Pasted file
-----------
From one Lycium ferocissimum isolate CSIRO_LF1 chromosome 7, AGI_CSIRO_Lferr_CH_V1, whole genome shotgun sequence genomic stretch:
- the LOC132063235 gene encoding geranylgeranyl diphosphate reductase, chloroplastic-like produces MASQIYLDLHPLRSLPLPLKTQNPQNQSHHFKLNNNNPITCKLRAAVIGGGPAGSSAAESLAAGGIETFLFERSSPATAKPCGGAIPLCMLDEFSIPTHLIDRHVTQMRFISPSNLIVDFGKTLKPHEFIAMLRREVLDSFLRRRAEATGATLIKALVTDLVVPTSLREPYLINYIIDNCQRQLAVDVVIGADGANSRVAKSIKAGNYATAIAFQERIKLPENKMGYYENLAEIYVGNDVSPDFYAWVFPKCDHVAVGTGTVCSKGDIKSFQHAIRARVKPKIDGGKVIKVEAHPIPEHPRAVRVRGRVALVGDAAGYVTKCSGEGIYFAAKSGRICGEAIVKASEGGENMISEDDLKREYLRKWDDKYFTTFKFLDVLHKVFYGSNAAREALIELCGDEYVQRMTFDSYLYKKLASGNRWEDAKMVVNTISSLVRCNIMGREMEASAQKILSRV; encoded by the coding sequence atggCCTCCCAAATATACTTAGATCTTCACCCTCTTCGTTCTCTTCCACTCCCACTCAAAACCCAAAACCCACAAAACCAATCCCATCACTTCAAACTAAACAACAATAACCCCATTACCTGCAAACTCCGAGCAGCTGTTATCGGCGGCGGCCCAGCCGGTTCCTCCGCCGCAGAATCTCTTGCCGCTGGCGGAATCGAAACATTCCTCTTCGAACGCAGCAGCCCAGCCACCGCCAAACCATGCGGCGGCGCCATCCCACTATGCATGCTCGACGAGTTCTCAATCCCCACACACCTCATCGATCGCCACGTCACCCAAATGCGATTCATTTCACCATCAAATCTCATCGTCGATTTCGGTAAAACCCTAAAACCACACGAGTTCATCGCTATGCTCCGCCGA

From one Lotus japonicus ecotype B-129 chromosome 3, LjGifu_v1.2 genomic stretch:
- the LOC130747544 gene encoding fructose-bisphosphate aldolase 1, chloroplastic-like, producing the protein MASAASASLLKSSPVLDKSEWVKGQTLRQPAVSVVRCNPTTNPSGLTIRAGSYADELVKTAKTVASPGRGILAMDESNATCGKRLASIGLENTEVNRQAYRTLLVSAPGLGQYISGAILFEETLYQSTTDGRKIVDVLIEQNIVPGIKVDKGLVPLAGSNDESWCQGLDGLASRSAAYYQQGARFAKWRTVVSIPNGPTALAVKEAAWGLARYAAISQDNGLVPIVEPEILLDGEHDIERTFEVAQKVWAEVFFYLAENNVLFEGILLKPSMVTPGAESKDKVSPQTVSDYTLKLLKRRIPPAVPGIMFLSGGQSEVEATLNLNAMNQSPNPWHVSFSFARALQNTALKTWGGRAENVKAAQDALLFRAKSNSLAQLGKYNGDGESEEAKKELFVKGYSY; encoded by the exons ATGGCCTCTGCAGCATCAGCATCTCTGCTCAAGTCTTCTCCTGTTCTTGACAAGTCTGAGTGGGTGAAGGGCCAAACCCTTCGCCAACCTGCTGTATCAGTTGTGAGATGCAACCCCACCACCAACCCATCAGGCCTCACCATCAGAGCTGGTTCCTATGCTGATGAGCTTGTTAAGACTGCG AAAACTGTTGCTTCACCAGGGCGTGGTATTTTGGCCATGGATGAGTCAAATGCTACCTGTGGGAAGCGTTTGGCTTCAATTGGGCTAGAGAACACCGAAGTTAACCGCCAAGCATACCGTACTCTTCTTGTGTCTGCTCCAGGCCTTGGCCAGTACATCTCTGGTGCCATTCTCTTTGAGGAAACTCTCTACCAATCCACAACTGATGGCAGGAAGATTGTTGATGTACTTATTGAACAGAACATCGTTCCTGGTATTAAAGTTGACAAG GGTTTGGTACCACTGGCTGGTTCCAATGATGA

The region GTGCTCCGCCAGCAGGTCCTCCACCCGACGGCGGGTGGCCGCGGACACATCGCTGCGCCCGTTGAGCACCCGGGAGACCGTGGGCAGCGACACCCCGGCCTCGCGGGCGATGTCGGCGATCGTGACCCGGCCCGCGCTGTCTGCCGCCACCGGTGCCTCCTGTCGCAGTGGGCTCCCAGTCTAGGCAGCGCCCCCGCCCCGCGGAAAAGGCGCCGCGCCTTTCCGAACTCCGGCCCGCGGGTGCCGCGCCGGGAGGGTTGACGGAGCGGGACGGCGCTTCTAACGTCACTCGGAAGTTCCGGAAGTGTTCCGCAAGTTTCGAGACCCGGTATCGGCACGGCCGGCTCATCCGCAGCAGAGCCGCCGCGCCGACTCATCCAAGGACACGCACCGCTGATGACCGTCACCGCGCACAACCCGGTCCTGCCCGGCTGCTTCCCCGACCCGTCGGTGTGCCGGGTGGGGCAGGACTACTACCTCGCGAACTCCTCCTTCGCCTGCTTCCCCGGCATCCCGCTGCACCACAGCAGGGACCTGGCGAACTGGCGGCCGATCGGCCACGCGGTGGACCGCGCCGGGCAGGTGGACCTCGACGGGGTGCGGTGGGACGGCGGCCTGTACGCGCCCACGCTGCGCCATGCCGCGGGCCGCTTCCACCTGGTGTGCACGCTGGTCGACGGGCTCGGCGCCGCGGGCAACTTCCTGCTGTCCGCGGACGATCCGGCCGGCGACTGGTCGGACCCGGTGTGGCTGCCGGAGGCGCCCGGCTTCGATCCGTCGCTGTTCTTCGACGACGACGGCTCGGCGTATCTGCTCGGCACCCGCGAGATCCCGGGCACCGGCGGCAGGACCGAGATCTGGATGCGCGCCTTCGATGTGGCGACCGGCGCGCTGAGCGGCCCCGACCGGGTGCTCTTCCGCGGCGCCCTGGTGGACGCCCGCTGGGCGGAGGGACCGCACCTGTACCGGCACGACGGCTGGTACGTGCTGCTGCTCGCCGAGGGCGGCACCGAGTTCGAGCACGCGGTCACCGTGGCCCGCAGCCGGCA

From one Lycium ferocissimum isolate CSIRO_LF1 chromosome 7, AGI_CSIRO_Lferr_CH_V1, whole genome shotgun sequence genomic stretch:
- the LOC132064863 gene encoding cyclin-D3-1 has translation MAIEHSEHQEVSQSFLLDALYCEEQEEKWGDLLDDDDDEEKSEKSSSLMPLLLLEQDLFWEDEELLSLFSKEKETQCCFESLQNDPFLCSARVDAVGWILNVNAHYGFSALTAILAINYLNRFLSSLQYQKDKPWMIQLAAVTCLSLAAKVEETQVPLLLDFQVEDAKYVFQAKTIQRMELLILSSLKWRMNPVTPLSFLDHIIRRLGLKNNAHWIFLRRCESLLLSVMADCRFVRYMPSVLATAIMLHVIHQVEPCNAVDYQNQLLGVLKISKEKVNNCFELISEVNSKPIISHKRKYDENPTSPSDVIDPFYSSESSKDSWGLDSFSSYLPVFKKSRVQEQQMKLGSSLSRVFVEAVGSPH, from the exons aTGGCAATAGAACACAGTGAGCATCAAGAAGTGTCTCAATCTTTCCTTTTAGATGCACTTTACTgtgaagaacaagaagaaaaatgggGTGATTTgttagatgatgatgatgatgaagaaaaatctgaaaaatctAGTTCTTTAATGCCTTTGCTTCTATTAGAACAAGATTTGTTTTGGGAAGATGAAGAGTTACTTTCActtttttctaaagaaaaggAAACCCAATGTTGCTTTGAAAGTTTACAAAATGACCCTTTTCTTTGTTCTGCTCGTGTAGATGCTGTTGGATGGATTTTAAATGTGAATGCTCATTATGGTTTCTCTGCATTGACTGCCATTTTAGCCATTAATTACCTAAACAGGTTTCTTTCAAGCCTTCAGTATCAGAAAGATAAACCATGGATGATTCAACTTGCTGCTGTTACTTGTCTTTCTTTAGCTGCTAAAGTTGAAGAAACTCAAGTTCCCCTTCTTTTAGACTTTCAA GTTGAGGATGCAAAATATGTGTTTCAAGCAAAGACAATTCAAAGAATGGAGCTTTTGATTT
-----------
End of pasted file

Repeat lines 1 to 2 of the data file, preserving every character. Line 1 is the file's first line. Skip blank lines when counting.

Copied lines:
From one Lycium ferocissimum isolate CSIRO_LF1 chromosome 7, AGI_CSIRO_Lferr_CH_V1, whole genome shotgun sequence genomic stretch:
- the LOC132063235 gene encoding geranylgeranyl diphosphate reductase, chloroplastic-like produces MASQIYLDLHPLRSLPLPLKTQNPQNQSHHFKLNNNNPITCKLRAAVIGGGPAGSSAAESLAAGGIETFLFERSSPATAKPCGGAIPLCMLDEFSIPTHLIDRHVTQMRFISPSNLIVDFGKTLKPHEFIAMLRREVLDSFLRRRAEATGATLIKALVTDLVVPTSLREPYLINYIIDNCQRQLAVDVVIGADGANSRVAKSIKAGNYATAIAFQERIKLPENKMGYYENLAEIYVGNDVSPDFYAWVFPKCDHVAVGTGTVCSKGDIKSFQHAIRARVKPKIDGGKVIKVEAHPIPEHPRAVRVRGRVALVGDAAGYVTKCSGEGIYFAAKSGRICGEAIVKASEGGENMISEDDLKREYLRKWDDKYFTTFKFLDVLHKVFYGSNAAREALIELCGDEYVQRMTFDSYLYKKLASGNRWEDAKMVVNTISSLVRCNIMGREMEASAQKILSRV; encoded by the coding sequence atggCCTCCCAAATATACTTAGATCTTCACCCTCTTCGTTCTCTTCCACTCCCACTCAAAACCCAAAACCCACAAAACCAATCCCATCACTTCAAACTAAACAACAATAACCCCATTACCTGCAAACTCCGAGCAGCTGTTATCGGCGGCGGCCCAGCCGGTTCCTCCGCCGCAGAATCTCTTGCCGCTGGCGGAATCGAAACATTCCTCTTCGAACGCAGCAGCCCAGCCACCGCCAAACCATGCGGCGGCGCCATCCCACTATGCATGCTCGACGAGTTCTCAATCCCCACACACCTCATCGATCGCCACGTCACCCAAATGCGATTCATTTCACCATCAAATCTCATCGTCGATTTCGGTAAAACCCTAAAACCACACGAGTTCATCGCTATGCTCCGCCGA